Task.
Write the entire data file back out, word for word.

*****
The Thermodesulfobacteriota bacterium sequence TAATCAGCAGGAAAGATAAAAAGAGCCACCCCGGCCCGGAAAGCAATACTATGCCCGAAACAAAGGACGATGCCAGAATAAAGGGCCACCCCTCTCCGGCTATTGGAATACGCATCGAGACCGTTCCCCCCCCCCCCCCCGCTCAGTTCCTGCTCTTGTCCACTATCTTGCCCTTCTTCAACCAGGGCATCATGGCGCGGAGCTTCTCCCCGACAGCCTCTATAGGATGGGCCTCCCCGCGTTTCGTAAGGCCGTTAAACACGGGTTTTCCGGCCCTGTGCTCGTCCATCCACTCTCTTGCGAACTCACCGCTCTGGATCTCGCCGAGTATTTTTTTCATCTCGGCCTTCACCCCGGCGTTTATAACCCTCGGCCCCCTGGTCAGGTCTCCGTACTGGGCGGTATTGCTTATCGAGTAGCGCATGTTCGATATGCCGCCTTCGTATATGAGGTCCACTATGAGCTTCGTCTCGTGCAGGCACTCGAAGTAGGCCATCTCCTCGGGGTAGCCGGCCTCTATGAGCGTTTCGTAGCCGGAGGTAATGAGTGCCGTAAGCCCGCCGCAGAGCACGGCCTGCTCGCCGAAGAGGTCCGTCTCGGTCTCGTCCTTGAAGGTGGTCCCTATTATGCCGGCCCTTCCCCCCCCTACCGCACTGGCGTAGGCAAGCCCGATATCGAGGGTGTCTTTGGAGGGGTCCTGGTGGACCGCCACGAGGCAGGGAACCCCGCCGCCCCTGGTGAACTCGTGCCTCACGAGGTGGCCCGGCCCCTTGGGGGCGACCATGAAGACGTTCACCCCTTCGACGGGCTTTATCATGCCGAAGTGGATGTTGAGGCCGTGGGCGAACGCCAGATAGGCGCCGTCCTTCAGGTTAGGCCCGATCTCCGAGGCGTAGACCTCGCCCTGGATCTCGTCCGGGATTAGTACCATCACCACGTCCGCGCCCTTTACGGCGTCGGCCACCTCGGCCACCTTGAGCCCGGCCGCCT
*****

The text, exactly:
The Thermodesulfobacteriota bacterium sequence TAATCAGCAGGAAAGATAAAAAGAGCCACCCCGGCCCGGAAAGCAATACTATGCCCGAAACAAAGGACGATGCCAGAATAAAGGGCCACCCCTCTCCGGCTATTGGAATACGCATCGAGACCGTTCCCCCCCCCCCCCCCGCTCAGTTCCTGCTCTTGTCCACTATCTTGCCCTTCTTCAACCAGGGCATCATGGCGCGGAGCTTCTCCCCGACAGCCTCTATAGGATGGGCCTCCCCGCGTTTCGTAAGGCCGTTAAACACGGGTTTTCCGGCCCTGTGCTCGTCCATCCACTCTCTTGCGAACTCACCGCTCTGGATCTCGCCGAGTATTTTTTTCATCTCGGCCTTCACCCCGGCGTTTATAACCCTCGGCCCCCTGGTCAGGTCTCCGTACTGGGCGGTATTGCTTATCGAGTAGCGCATGTTCGATATGCCGCCTTCGTATATGAGGTCCACTATGAGCTTCGTCTCGTGCAGGCACTCGAAGTAGGCCATCTCCTCGGGGTAGCCGGCCTCTATGAGCGTTTCGTAGCCGGAGGTAATGAGTGCCGTAAGCCCGCCGCAGAGCACGGCCTGCTCGCCGAAGAGGTCCGTCTCGGTCTCGTCCTTGAAGGTGGTCCCTATTATGCCGGCCCTTCCCCCCCCTACCGCACTGGCGTAGGCAAGCCCGATATCGAGGGTGTCTTTGGAGGGGTCCTGGTGGACCGCCACGAGGCAGGGAACCCCGCCGCCCCTGGTGAACTCGTGCCTCACGAGGTGGCCCGGCCCCTTGGGGGCGACCATGAAGACGTTCACCCCTTCGACGGGCTTTATCATGCCGAAGTGGATGTTGAGGCCGTGGGCGAACGCCAGATAGGCGCCGTCCTTCAGGTTAGGCCCGATCTCCGAGGCGTAGACCTCGCCCTGGATCTCGTCCGGGATTAGTACCATCACCACGTCCGCGCCCTTTACGGCGTCGGCCACCTCGGCCACCTTGAGCCCGGCCGCCT